Each year there are reasons to think that this time is different, that seasonality won’t work. In the fall, as the re-entry date approaches the emotion is usually fear. There has often been a summer correction brought on by worrisome conditions that have investors and the media expecting more downside. In the other direction, by the time the exit date approaches in the spring there has usually been an impressive favorable season rally that has reversed sentiment, convincing many that this time is different, that seasonality will not be a factor, that the market will most likely continue to climb through its unfavorable season.

    And there are just enough years when that does happen to keep investors and the media skeptical, describing seasonality as ‘iffy’, and those following the strategy tempted to allow short-term emotions to interfere.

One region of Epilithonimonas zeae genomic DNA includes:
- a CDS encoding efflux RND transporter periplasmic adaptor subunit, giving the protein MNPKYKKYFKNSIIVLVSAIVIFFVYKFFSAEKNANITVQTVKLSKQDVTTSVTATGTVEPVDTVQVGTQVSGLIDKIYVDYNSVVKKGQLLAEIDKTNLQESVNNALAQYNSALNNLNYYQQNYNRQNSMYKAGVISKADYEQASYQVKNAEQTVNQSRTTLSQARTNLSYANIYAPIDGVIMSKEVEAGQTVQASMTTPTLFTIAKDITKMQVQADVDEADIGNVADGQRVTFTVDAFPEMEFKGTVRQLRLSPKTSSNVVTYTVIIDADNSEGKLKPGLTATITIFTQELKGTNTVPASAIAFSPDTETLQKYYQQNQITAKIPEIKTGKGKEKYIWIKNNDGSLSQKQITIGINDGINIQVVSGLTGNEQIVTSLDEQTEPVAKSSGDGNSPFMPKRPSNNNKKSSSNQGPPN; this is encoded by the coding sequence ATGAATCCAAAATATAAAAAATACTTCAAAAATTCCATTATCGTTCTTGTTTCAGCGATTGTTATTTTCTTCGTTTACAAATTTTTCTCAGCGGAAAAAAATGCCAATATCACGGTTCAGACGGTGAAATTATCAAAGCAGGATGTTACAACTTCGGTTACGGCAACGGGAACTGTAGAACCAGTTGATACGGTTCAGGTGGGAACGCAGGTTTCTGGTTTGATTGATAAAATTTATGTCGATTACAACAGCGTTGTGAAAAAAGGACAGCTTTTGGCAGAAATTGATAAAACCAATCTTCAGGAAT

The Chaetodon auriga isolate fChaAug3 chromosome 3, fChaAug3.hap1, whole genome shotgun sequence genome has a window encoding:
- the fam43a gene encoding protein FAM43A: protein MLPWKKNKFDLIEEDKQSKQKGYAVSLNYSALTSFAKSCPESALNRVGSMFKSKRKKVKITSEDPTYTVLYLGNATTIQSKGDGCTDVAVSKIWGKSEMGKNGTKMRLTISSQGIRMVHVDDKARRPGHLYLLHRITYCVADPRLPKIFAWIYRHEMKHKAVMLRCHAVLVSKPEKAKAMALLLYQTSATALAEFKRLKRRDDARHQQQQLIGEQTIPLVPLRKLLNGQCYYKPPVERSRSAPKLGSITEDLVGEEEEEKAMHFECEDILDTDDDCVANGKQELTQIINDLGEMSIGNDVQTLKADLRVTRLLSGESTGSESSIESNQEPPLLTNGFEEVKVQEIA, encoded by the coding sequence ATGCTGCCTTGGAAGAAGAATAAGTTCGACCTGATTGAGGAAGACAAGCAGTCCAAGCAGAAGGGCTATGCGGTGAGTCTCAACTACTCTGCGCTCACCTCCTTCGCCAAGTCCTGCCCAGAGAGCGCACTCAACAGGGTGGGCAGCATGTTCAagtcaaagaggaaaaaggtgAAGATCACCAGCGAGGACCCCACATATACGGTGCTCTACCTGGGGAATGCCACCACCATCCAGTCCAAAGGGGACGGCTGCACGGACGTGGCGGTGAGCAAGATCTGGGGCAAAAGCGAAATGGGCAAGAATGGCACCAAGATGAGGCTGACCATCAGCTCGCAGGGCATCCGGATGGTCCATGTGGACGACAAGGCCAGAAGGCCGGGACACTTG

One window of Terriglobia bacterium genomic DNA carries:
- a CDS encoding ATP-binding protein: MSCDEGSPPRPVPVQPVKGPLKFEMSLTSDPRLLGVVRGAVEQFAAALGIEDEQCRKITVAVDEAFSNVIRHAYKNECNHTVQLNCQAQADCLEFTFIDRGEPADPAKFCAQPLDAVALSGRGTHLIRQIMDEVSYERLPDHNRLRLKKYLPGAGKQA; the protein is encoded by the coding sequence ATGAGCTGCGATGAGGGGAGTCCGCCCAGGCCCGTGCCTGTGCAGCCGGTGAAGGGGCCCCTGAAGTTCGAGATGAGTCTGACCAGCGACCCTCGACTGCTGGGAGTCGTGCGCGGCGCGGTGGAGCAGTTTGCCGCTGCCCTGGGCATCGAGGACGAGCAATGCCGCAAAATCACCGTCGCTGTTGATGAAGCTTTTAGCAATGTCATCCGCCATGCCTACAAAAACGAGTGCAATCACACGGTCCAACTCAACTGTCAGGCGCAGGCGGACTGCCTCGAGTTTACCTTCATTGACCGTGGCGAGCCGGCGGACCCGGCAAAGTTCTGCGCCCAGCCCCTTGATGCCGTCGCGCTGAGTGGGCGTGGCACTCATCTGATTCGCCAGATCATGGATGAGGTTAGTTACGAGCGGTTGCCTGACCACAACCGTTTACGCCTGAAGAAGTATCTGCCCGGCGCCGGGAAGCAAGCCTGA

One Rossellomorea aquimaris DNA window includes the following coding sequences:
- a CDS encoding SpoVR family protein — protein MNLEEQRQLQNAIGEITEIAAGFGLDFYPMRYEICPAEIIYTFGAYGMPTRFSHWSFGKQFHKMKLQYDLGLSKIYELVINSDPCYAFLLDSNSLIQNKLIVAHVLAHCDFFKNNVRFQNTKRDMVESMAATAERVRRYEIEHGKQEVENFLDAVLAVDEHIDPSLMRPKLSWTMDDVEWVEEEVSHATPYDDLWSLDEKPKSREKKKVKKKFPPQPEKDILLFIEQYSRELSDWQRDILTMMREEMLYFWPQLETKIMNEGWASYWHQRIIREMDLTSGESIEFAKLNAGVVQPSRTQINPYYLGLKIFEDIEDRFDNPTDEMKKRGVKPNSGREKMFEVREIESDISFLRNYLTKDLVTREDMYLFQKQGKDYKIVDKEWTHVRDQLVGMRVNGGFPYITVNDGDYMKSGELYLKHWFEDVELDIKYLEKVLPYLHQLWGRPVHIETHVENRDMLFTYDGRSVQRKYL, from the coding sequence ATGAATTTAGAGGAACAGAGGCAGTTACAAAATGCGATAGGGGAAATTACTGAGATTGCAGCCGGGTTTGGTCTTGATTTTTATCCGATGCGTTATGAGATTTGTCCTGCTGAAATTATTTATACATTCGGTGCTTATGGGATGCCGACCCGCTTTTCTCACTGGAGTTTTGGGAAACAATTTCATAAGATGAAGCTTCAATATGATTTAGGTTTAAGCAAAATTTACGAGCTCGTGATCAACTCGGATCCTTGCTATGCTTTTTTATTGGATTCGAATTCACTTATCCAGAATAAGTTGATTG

Our Seasonal Timing Strategy is a further improvement over the ‘Sell in May and Go Away’ strategy, for the simple reason that obviously the market does not begin to rally on the same day (Nov. 1) each year, or roll over to the downside on the same day in the spring (May 1). In fact Nov. 1 and May 1 are not even the best average days to use if one is going to use just a calendar for the decisions.